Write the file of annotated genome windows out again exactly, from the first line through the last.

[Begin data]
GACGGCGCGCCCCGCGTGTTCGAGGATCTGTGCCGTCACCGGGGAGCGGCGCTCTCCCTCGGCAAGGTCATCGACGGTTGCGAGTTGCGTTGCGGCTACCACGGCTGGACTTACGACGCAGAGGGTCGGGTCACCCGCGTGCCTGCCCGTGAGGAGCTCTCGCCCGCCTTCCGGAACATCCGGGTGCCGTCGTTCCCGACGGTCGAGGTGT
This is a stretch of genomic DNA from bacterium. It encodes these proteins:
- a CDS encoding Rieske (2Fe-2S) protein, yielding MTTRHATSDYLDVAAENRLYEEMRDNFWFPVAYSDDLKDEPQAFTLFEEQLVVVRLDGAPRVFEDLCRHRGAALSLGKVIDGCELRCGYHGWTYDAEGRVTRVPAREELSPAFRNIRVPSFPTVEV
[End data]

GACGGCGCGCCCCGCGTGTTCGAGGATCTGTGCCGTCACCGGGGAGCGGCGCTCTCCCTCGGCAAGGTCATCGACGGTTGCGAGTTGCGTTGCGGCTACCACGGCTGGACTTACGACGCAGAGGGTCGGGTCACCCGCGTGCCTGCCCGTGAGGAGCTCTCGCCCGCCTTCCGGAACATCCGGGTGCCGTCGTTCCCGACGGTCGAGGTGT
This is a stretch of genomic DNA from bacterium. It encodes these proteins:
- a CDS encoding Rieske (2Fe-2S) protein, yielding MTTRHATSDYLDVAAENRLYEEMRDNFWFPVAYSDDLKDEPQAFTLFEEQLVVVRLDGAPRVFEDLCRHRGAALSLGKVIDGCELRCGYHGWTYDAEGRVTRVPAREELSPAFRNIRVPSFPTVEV